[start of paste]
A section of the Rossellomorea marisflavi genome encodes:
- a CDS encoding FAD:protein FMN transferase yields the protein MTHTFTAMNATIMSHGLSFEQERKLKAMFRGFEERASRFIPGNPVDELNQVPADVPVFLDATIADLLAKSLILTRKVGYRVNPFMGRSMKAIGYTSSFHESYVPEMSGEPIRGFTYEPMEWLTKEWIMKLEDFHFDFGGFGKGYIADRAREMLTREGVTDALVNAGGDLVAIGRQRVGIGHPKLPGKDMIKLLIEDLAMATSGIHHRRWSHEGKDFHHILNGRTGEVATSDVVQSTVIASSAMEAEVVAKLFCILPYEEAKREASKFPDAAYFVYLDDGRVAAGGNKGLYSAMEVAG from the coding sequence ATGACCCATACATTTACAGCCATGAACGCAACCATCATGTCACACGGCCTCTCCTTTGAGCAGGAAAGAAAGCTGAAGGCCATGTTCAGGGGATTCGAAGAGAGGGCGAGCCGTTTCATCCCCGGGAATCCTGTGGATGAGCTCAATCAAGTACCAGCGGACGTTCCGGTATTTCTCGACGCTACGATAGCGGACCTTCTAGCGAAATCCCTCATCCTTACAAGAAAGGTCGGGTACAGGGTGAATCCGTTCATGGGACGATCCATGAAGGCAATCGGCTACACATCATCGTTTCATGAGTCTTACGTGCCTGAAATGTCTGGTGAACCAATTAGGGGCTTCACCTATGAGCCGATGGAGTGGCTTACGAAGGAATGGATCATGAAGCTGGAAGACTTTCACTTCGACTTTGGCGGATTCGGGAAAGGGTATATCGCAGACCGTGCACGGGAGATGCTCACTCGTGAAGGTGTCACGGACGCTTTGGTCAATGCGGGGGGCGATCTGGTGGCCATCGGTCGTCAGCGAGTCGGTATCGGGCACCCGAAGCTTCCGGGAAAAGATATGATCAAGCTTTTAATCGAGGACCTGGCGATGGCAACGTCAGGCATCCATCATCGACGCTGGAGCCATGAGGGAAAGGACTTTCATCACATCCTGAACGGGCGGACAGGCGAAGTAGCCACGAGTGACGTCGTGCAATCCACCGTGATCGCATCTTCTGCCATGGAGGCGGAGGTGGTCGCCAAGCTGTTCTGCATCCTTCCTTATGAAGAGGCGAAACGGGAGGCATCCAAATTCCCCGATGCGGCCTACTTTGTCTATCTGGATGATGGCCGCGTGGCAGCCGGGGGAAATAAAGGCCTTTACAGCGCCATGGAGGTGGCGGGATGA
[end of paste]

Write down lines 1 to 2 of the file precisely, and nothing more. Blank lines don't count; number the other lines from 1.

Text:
A section of the Rossellomorea marisflavi genome encodes:
- a CDS encoding FAD:protein FMN transferase yields the protein MTHTFTAMNATIMSHGLSFEQERKLKAMFRGFEERASRFIPGNPVDELNQVPADVPVFLDATIADLLAKSLILTRKVGYRVNPFMGRSMKAIGYTSSFHESYVPEMSGEPIRGFTYEPMEWLTKEWIMKLEDFHFDFGGFGKGYIADRAREMLTREGVTDALVNAGGDLVAIGRQRVGIGHPKLPGKDMIKLLIEDLAMATSGIHHRRWSHEGKDFHHILNGRTGEVATSDVVQSTVIASSAMEAEVVAKLFCILPYEEAKREASKFPDAAYFVYLDDGRVAAGGNKGLYSAMEVAG from the coding sequence ATGACCCATACATTTACAGCCATGAACGCAACCATCATGTCACACGGCCTCTCCTTTGAGCAGGAAAGAAAGCTGAAGGCCATGTTCAGGGGATTCGAAGAGAGGGCGAGCCGTTTCATCCCCGGGAATCCTGTGGATGAGCTCAATCAAGTACCAGCGGACGTTCCGGTATTTCTCGACGCTACGATAGCGGACCTTCTAGCGAAATCCCTCATCCTTACAAGAAAGGTCGGGTACAGGGTGAATCCGTTCATGGGACGATCCATGAAGGCAATCGGCTACACATCATCGTTTCATGAGTCTTACGTGCCTGAAATGTCTGGTGAACCAATTAGGGGCTTCACCTATGAGCCGATGGAGTGGCTTACGAAGGAATGGATCATGAAGCTGGAAGACTTTCACTTCGACTTTGGCGGATTCGGGAAAGGGTATATCGCAGACCGTGCACGGGAGATGCTCACTCGTGAAGGTGTCACGGACGCTTTGGTCAATGCGGGGGGCGATCTGGTGGCCATCGGTCGTCAGCGAGTCGGTATCGGGCACCCGAAGCTTCCGGGAAAAGATATGATCAAGCTTTTAATCGAGGACCTGGCGATGGCAACGTCAGGCATCCATCATCGACGCTGGAGCCATGAGGGAAAGGACTTTCATCACATCCTGAACGGGCGGACAGGCGAAGTAGCCACGAGTGACGTCGTGCAATCCACCGTGATCGCATCTTCTGCCATGGAGGCGGAGGTGGTCGCCAAGCTGTTCTGCATCCTTCCTTATGAAGAGGCGAAACGGGAGGCATCCAAATTCCCCGATGCGGCCTACTTTGTCTATCTGGATGATGGCCGCGTGGCAGCCGGGGGAAATAAAGGCCTTTACAGCGCCATGGAGGTGGCGGGATGA